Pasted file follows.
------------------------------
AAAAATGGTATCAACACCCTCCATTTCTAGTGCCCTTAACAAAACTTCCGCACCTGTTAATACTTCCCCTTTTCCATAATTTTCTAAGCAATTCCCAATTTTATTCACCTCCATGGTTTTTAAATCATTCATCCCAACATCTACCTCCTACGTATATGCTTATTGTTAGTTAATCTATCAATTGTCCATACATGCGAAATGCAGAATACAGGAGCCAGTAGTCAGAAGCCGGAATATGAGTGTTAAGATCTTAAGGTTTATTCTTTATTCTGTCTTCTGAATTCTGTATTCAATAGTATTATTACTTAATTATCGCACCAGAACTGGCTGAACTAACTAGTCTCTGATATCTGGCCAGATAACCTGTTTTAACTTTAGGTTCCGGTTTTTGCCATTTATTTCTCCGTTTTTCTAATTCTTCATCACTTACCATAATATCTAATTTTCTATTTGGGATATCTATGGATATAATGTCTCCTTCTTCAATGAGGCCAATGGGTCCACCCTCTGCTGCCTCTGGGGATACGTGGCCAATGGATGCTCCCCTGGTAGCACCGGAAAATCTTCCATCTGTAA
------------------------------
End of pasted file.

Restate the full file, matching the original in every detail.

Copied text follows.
AAAAATGGTATCAACACCCTCCATTTCTAGTGCCCTTAACAAAACTTCCGCACCTGTTAATACTTCCCCTTTTCCATAATTTTCTAAGCAATTCCCAATTTTATTCACCTCCATGGTTTTTAAATCATTCATCCCAACATCTACCTCCTACGTATATGCTTATTGTTAGTTAATCTATCAATTGTCCATACATGCGAAATGCAGAATACAGGAGCCAGTAGTCAGAAGCCGGAATATGAGTGTTAAGATCTTAAGGTTTATTCTTTATTCTGTCTTCTGAATTCTGTATTCAATAGTATTATTACTTAATTATCGCACCAGAACTGGCTGAACTAACTAGTCTCTGATATCTGGCCAGATAACCTGTTTTAACTTTAGGTTCCGGTTTTTGCCATTTATTTCTCCGTTTTTCTAATTCTTCATCACTTACCATAATATCTAATTTTCTATTTGGGATATCTATGGATATAATGTCTCCTTCTTCAATGAGGCCAATGGGTCCACCCTCTGCTGCCTCTGGGGATACGTGGCCAATGGATGCTCCCCTGGTAGCACCGGAAAATCTTCCATCTGTAA